President Barack Obama won Iowa in 2008 by 9.5 percentage points, but the incumbent President’s poor performance among early voters indicates Republican challenger Mitt Romney has the advantage heading into election day.
Obama is doing worse than John Kerry, who lost the state in 2004 to George W. Bush, in early voting.
Romney has less of a deficit to overcome in Iowa on Election Day than either Sen. John McCain (R-AZ) and George W. Bush in 2008 and 2004, respectively. Republicans have closed the registration gap with Democrats. Romney leads among independents in Iowa. And all of the state’s major newspapers — even those that endorsed Obama in 2008 — have endorsed the former Governor.
The Des Moines Register, whose final 2008 poll predicted Obama winning by 17 — 7.5 points higher than the actual outcome, has Obama up by five in its final 2012 poll.
But the poll — like many that have Obama ahead — assumes Democrats will have a greater partisan advantage than they did in 2008, when enthusiasm for Obama was at its peak. Then, Democrats had a one-point advantage at the polls. In 2012, Republicans had a four-point advantage.
Polls that have a reasonable partisan breakdown — like ARG’s poll with a D +1 sample — have Romney in the lead or tied.
“He will again under-perform his Iowa polling, where he has yet to come close to the 50 percent mark in any survey of polling averages,” top Romney strategist David Kochel wrote.
Democrats’ Early-Vote Margins Have Collapsed
Kochel noted that instead of an 18-point margin, Democrats maintain only a five-point margin going into Election Day. In 2004, when George W. Bush won Iowa, Democrats had a six-point lead going into Election Day, which means Obama is doing worse in early voting than John Kerry, who lost the state.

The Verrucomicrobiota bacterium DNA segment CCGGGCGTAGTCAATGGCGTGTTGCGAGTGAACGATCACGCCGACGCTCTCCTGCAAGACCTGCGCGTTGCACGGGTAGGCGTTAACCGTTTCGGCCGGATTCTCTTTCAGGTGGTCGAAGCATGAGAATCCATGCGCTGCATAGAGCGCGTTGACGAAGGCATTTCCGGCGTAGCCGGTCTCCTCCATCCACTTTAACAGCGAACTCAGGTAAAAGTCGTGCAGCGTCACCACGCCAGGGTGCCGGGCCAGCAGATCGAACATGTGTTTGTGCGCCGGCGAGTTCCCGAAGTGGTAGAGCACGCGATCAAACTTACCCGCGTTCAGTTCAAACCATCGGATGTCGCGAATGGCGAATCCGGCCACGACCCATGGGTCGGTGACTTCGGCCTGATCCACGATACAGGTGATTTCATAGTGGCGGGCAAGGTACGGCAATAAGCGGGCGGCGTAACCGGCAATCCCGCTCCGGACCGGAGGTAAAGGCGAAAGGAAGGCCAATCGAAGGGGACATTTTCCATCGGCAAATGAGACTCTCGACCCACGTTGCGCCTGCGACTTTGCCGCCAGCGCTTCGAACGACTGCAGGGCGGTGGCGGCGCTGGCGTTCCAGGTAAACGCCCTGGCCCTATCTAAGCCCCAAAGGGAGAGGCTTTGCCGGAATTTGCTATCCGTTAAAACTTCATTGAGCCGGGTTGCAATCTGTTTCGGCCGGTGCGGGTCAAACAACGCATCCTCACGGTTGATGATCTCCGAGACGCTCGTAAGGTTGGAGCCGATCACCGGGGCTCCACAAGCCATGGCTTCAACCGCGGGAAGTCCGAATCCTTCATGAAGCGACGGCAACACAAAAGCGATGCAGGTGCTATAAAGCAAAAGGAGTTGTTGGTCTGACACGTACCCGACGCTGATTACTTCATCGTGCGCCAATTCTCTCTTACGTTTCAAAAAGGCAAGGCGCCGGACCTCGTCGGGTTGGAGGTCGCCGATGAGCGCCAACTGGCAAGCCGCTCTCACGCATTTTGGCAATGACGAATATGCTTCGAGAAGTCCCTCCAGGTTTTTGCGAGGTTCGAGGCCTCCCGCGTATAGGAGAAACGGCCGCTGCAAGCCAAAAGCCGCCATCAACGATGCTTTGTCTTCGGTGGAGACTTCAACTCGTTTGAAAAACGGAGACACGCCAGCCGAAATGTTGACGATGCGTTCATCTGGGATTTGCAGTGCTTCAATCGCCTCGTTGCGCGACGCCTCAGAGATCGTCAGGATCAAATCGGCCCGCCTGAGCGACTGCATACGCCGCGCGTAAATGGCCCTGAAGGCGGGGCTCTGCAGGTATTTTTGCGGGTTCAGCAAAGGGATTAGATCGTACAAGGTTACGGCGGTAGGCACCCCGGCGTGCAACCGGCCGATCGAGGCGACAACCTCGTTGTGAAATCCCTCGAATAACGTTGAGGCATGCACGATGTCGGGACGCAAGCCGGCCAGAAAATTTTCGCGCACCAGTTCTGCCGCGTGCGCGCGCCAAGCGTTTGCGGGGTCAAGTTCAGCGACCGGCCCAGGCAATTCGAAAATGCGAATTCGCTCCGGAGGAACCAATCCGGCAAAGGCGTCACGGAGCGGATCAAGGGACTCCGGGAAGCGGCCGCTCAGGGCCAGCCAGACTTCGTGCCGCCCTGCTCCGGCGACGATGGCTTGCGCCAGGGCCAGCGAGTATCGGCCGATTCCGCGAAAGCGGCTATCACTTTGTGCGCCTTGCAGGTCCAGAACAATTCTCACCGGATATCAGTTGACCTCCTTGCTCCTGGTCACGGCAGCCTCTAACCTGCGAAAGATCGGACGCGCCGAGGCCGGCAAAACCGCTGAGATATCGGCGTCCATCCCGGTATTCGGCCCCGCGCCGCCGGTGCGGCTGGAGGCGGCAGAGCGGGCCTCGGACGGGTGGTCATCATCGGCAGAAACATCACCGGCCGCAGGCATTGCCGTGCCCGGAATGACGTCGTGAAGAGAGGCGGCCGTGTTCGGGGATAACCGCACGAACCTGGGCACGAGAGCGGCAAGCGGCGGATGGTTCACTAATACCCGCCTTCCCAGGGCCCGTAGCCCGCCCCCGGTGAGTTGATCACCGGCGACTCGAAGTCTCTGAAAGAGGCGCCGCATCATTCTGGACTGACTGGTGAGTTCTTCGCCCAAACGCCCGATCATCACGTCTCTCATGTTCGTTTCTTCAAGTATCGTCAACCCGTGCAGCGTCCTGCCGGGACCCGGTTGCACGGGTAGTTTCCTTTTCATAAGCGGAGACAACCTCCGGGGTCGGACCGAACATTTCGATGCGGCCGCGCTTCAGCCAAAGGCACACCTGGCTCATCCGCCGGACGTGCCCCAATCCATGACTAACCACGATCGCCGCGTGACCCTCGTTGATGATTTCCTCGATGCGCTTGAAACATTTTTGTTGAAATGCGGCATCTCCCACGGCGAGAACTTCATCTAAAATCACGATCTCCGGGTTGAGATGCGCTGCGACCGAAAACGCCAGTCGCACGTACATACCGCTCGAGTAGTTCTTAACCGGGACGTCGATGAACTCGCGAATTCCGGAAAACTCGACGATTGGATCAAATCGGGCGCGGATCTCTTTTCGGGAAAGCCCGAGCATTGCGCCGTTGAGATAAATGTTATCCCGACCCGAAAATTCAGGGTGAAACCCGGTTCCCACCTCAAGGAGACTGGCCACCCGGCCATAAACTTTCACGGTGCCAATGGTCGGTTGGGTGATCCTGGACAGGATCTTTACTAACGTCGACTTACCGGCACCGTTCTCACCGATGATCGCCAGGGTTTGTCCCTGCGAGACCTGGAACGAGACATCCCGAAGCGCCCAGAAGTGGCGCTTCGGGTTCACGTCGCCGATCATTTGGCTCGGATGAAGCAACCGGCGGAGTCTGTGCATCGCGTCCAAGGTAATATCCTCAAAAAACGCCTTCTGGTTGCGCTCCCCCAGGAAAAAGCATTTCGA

Traditionally, Democrats outperform Republicans in early voting in Iowa, and Republicans outperform Democrats on Election Day.
Kochel also noted:
And the key statistic our voting models point to is that the GOP has, as of today, 87,481 more high-propensity voters available to vote on Election Day because many more of our most committed voters have made the choice to vote on November 6. Tens of thousands more mid-propensity voters are also available, which will grow our Election Day margins even further.
Independents Have Turned Against Obama
Obama is losing independents in Iowa by roughly six points, and, as Kochel notes, “more than 50,000 more independents have requested absentee ballots or have voted early as compared to this time four years ago.”
“With tens of thousands of independents voting in the days and weeks following Governor Romney’s stellar performance in the debates, these votes are already in the bank for our ticket,” he affirmed.
GOP Intensity Results in Record Ground Game
Kochel also noted that in “Iowa and nationwide, polls show GOP intensity between 8 and 10 points higher than Democratic intensity.”
“We’re seeing that in the swelling number of volunteers packing our Victory offices statewide,” Kochel wrote. “When contrasted with the empty Obama offices around Iowa, it’s clear the energy and momentum is ours.”
This is why the Obama campaign has not released its numbers from Iowa.
Iowa Wave is Evident on the Pages of Iowa Newspapers
Kochel recalled that it has “been generations since all four of Iowa’s largest newspapers endorsed the same candidate,” and “it’s been 40 years since our largest paper, the Des Moines Register, endorsed a Republican.”
“Mitt Romney is going to win Iowa on Tuesday, and the state that launched Barack Obama’s historic run for the White House will politely ask to have its vote back,” Kochel concluded.